**Report all responses to the parts of this problem on the answer sheet.****Write the equation that approximates the change in downward longwave radiation forcing associated with a change in CO**_{2}concentration from a reference concentration to some new concentration value, defining each of the variables that are in the equation.**Define equilibrium climate sensitivity in words, and write the equation that approximates it, defining each of the variables that are in the equation. How is this equation related to the equation that you wrote down in part (a)?**- The European Union has defined 2°C warming relative to pre-industrial temperatures as the threshold for Dangerous Anthropogenic Interference (DAI) with the climate system.
**Estimate the concentration of carbon dioxide (in ppm) at which we would expect to breach the DAI amount of warming**. Assume a “mid-range” graybody parameter setting, i.e., term “B” is 1.25 W m^{-2}°C^{-1}. Also assume that the pre-industrial carbon-dioxide concentration is 280 ppm and that the pre-industrial average global temperature is 288 K.**Show your work.** - The atmospheric carbon-dioxide concentration is currently at about 414 ppm and is increasing by about 2 ppm per year.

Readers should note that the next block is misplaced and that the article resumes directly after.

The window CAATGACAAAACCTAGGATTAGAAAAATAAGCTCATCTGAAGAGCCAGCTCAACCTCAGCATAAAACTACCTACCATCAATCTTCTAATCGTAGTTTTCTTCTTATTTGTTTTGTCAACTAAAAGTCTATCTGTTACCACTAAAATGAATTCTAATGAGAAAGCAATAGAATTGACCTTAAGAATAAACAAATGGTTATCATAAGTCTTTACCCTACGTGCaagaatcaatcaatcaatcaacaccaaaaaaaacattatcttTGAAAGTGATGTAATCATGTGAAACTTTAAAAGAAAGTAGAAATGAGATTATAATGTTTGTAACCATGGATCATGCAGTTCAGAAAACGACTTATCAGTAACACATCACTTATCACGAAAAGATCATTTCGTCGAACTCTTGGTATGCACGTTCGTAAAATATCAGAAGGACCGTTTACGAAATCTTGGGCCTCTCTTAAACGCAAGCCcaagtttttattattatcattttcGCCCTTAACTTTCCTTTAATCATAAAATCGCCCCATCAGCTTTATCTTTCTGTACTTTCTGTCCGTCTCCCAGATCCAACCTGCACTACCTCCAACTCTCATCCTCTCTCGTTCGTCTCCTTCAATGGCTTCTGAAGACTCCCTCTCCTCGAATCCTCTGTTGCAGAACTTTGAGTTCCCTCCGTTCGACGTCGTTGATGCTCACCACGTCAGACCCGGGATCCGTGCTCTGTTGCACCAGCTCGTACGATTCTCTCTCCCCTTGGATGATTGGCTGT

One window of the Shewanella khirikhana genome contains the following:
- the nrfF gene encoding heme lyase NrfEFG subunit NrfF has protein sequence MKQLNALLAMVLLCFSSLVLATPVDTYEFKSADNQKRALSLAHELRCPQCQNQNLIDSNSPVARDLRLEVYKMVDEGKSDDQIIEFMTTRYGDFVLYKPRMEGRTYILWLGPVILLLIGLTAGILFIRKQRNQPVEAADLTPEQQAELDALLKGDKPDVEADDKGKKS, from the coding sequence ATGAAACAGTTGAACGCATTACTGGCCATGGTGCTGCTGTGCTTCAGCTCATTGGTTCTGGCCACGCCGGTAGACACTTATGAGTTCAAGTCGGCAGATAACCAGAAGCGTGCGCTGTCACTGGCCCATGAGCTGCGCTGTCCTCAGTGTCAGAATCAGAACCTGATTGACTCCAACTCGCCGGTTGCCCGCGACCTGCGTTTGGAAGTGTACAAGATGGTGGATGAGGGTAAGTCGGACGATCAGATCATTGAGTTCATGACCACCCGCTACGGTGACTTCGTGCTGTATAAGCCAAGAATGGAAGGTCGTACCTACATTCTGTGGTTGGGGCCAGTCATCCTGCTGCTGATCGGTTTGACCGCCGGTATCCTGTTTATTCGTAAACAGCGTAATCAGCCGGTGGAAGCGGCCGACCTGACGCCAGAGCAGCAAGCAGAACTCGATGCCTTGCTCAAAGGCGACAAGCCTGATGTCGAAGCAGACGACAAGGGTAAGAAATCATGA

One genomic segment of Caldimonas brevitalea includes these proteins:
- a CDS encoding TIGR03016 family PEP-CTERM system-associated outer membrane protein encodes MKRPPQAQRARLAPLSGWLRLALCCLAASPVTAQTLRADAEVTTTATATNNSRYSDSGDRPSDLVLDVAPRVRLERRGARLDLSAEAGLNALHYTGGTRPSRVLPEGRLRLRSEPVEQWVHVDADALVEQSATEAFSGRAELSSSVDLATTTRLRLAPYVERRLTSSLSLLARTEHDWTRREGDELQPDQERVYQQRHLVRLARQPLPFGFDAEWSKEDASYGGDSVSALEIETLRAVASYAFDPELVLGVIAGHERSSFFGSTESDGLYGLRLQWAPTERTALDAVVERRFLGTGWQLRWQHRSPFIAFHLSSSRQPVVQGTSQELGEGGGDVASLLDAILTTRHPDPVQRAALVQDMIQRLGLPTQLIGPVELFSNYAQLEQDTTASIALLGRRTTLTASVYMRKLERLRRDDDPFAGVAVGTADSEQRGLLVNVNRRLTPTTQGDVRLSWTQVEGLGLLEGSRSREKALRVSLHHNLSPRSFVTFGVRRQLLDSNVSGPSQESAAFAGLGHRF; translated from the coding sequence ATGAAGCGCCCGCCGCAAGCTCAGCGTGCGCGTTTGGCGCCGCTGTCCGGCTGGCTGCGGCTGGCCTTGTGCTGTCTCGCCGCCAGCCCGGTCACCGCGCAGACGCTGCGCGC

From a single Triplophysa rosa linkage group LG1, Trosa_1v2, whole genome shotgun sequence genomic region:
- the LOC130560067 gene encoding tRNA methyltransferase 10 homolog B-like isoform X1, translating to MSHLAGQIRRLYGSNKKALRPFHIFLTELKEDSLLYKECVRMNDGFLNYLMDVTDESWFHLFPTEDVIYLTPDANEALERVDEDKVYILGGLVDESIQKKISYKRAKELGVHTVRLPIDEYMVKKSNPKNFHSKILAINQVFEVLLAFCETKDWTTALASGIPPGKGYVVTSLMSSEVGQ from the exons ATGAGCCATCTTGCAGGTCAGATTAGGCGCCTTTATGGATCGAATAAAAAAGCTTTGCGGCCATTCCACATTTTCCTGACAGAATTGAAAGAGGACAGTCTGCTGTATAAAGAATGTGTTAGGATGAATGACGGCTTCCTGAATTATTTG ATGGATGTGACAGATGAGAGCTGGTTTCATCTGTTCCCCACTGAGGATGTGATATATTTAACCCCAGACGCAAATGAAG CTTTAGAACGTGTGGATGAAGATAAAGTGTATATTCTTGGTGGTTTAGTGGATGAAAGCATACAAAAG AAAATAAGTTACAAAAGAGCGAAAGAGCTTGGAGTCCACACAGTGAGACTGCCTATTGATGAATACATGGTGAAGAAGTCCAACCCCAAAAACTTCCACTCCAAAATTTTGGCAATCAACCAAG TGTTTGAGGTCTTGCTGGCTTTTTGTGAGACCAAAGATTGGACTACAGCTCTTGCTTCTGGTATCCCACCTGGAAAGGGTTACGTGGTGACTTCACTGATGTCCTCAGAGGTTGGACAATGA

**If we continue to increase carbon-dioxide concentration at this rate, how many years will it take until we commit ourselves to DAI, based on the climate sensitivity (i.e., the graybody parameter setting) considered above? If you were advising policy makers, how many years would you tell them we have to stabilize carbon-dioxide emissions and why? Show your work.** - Some scientists have argued that the threshold of 2°C is actually too high for DAI and that it should be a lower value.
**Re-work (c) and (d) assuming an alternative DAI of 1.5°C, and report the results. Is it too late to avoid DAI at this threshold? Show your work.**